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10 phrases Indians love to use!

By Anita Aikara
Last updated on: August 02, 2016 11:20 IST
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There are phrases Indians love to use.
And we don't care if we are using them right, says Anita Aikara.
Illustrations: Uttam Ghosh/

1. Ate lunch

A scene from The Lunchbox

Photograph: A scene from The Lunchbox,

Step into any office post lunch, and you'll find people asking colleagues: "Ate lunch?"

It's a very Indian translation of khanna khaya kya? or its equivalent in other Indian languages.

Hey! It is grammatically wrong.

It's about time we stopped eating up words and said the sentence right.

Instead, ask: "Did you eat lunch?"

2. Do one thing

laloo prasad yadav

Photograph: Manvender Vashist/PTI Photo

Wonder who coined this phrase.

It is likely a literal translation of ek kaam karo or its equivalent in other Indian languages.

People often pepper their sentences with it.

"Do one thing, go home and meet your parents. They're very angry."

"Can you do one thing? Get me some onions when you get home."

"Why don't you do one thing? Stay away from me."

We think you can do away with "do one thing" and still retain the meaning of the sentence.

3. ATM machine


Illustration: Uttam Ghosh/

Step into an ATM, and here's what you'll get to hear:

"The ATM machine is so slow."

"There's no cash in the ATM machine."

"My card got stuck in the ATM machine."

Confused what's wrong with saying ATM machine?

Well, let's explain.

ATM stands for Automated Teller Machine.

When ATM itself stands for a machine, why on earth are you saying ATM machine?

4. Cent per cent

students checking their results

Photograph: Sahil Salvi

No brownie points for guessing that it stands for 100 per cent.

So often do we use cent per cent that it has been ingrained into our system.

"Cent per cent, you will get married next year."

"I am telling you, cent per cent, I saw Rishi leaving the house with the laptop."

"I am cent per cent sure Nandita called me yesterday."

Trust us when we tell you that cent per cent has fallen out of use.

Instead, if you must, just say: 100 per cent.

5. Chew my brain

Brad Pitt

Photograph: A scene from Moneyball.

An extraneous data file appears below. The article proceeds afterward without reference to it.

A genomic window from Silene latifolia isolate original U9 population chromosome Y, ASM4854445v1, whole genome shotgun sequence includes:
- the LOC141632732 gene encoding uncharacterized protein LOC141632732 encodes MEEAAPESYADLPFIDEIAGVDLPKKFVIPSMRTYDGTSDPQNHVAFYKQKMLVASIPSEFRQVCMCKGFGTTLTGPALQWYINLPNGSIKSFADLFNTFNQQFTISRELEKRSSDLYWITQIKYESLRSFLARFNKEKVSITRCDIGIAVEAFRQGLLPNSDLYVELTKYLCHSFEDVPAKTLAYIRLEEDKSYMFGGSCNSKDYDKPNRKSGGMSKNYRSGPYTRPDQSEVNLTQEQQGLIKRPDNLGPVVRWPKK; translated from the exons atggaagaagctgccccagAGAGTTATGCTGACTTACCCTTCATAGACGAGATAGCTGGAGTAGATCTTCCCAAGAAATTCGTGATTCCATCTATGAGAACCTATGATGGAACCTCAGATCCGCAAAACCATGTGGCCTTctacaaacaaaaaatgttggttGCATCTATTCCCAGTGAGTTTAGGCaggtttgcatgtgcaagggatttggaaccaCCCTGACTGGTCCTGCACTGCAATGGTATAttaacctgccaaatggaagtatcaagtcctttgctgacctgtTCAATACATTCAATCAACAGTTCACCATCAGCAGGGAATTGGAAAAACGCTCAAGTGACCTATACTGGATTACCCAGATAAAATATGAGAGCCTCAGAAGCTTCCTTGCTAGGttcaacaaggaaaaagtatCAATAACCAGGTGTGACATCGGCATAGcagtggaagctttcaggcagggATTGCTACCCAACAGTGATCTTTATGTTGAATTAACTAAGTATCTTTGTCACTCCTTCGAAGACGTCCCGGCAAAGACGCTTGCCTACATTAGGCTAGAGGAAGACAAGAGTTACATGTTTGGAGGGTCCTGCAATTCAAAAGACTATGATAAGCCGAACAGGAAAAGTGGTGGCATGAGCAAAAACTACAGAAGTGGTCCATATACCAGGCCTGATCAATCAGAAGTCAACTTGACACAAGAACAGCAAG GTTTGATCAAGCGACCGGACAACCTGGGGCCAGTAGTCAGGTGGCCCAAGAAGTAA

Really! We're sure that's not what you mean.

Chewing someone's brains is a literal translation of the Hindi phrase dimag khana. The phrase may sound logical in Hindi, but when translated into English, it sounds weird.

Another phrase Indians love is "don't sit on my head," a literal translation of mere saar pe mat behto.

Time to bid goodbye to these phrases!

6. Expired

movie scene from Tere Bin Laden

Photograph: A scene from Tere Bin Laden.

It's scary to hear people say, "My uncle expired."

Because we are talking here of human beings and not products that come with expiry dates!

Why not say: "My uncle passed away."

7. Level best

man at work

Photograph: Arko Dutta/Reuters

We have heard people trying their best, but what does it mean when they say they are trying their "level best"?

8. One tight slap

A scene from R...Rajkumar

Photograph: A scene from R...Rajkumar.

It's so annoying to hear mothers telling their children, "If you don't stop screaming, I will give you one tight slap."

Indians seem to have a fixation for the word one.

"I saw one mouse."

"The past one year has been good financially."

Instead just say: "I saw a mouse."

"The past year has been good financially."

See, you don't need to use one so often.

9. Time waste

A scene from PK

Photograph: A scene from PK.

Just like there's timepass, people have coined the phrase 'time waste'.

It suggests that you're wasting your time.

While timepass had made it to the Oxford English Dictionary, time waste doesn't cut it.

Just say: Waste of time

10. Aunty/Uncle

A scene from Total Siyappa

Photograph: A scene from Total Siyappa.

An all-time Indian favourite!

Indians add an 'aunty' and 'uncle' for every person, they believe it is more respectful.

"Doctor aunty."

"Watchman uncle."

"Neighbour aunty."

Never mind if the person concerned is no relation!

Any more Indianisms you can think of? Do let us know in the messageboard below.

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Anita Aikara /